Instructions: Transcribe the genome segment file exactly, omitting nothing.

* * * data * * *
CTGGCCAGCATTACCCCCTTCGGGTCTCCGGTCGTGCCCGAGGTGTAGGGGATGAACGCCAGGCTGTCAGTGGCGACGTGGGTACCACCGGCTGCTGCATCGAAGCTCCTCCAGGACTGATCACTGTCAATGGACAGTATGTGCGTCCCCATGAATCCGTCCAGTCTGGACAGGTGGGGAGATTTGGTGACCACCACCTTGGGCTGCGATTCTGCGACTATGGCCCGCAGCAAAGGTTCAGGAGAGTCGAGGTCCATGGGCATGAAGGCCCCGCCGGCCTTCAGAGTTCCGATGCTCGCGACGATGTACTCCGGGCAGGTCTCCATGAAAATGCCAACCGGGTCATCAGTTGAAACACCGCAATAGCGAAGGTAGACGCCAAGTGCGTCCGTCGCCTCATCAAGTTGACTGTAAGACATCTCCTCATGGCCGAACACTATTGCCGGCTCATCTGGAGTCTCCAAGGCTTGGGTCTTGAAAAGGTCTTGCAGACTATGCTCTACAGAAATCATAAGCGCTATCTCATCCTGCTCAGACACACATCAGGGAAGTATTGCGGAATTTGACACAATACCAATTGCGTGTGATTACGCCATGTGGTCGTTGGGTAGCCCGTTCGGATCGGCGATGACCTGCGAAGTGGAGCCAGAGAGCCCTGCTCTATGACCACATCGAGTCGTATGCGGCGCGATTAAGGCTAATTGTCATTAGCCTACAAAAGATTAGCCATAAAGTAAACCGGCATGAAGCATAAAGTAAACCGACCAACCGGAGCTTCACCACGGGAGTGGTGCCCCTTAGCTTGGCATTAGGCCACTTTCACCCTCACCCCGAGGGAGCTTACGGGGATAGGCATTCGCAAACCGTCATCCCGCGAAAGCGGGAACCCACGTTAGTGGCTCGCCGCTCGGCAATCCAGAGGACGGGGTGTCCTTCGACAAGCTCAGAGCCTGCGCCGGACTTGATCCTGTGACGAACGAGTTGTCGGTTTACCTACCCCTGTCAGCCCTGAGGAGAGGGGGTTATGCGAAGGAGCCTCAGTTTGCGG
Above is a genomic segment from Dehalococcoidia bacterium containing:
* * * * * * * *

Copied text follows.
CTGGCCAGCATTACCCCCTTCGGGTCTCCGGTCGTGCCCGAGGTGTAGGGGATGAACGCCAGGCTGTCAGTGGCGACGTGGGTACCACCGGCTGCTGCATCGAAGCTCCTCCAGGACTGATCACTGTCAATGGACAGTATGTGCGTCCCCATGAATCCGTCCAGTCTGGACAGGTGGGGAGATTTGGTGACCACCACCTTGGGCTGCGATTCTGCGACTATGGCCCGCAGCAAAGGTTCAGGAGAGTCGAGGTCCATGGGCATGAAGGCCCCGCCGGCCTTCAGAGTTCCGATGCTCGCGACGATGTACTCCGGGCAGGTCTCCATGAAAATGCCAACCGGGTCATCAGTTGAAACACCGCAATAGCGAAGGTAGACGCCAAGTGCGTCCGTCGCCTCATCAAGTTGACTGTAAGACATCTCCTCATGGCCGAACACTATTGCCGGCTCATCTGGAGTCTCCAAGGCTTGGGTCTTGAAAAGGTCTTGCAGACTATGCTCTACAGAAATCATAAGCGCTATCTCATCCTGCTCAGACACACATCAGGGAAGTATTGCGGAATTTGACACAATACCAATTGCGTGTGATTACGCCATGTGGTCGTTGGGTAGCCCGTTCGGATCGGCGATGACCTGCGAAGTGGAGCCAGAGAGCCCTGCTCTATGACCACATCGAGTCGTATGCGGCGCGATTAAGGCTAATTGTCATTAGCCTACAAAAGATTAGCCATAAAGTAAACCGGCATGAAGCATAAAGTAAACCGACCAACCGGAGCTTCACCACGGGAGTGGTGCCCCTTAGCTTGGCATTAGGCCACTTTCACCCTCACCCCGAGGGAGCTTACGGGGATAGGCATTCGCAAACCGTCATCCCGCGAAAGCGGGAACCCACGTTAGTGGCTCGCCGCTCGGCAATCCAGAGGACGGGGTGTCCTTCGACAAGCTCAGAGCCTGCGCCGGACTTGATCCTGTGACGAACGAGTTGTCGGTTTACCTACCCCTGTCAGCCCTGAGGAGAGGGGGTTATGCGAAGGAGCCTCAGTTTGCGG
Above is a genomic segment from Dehalococcoidia bacterium containing: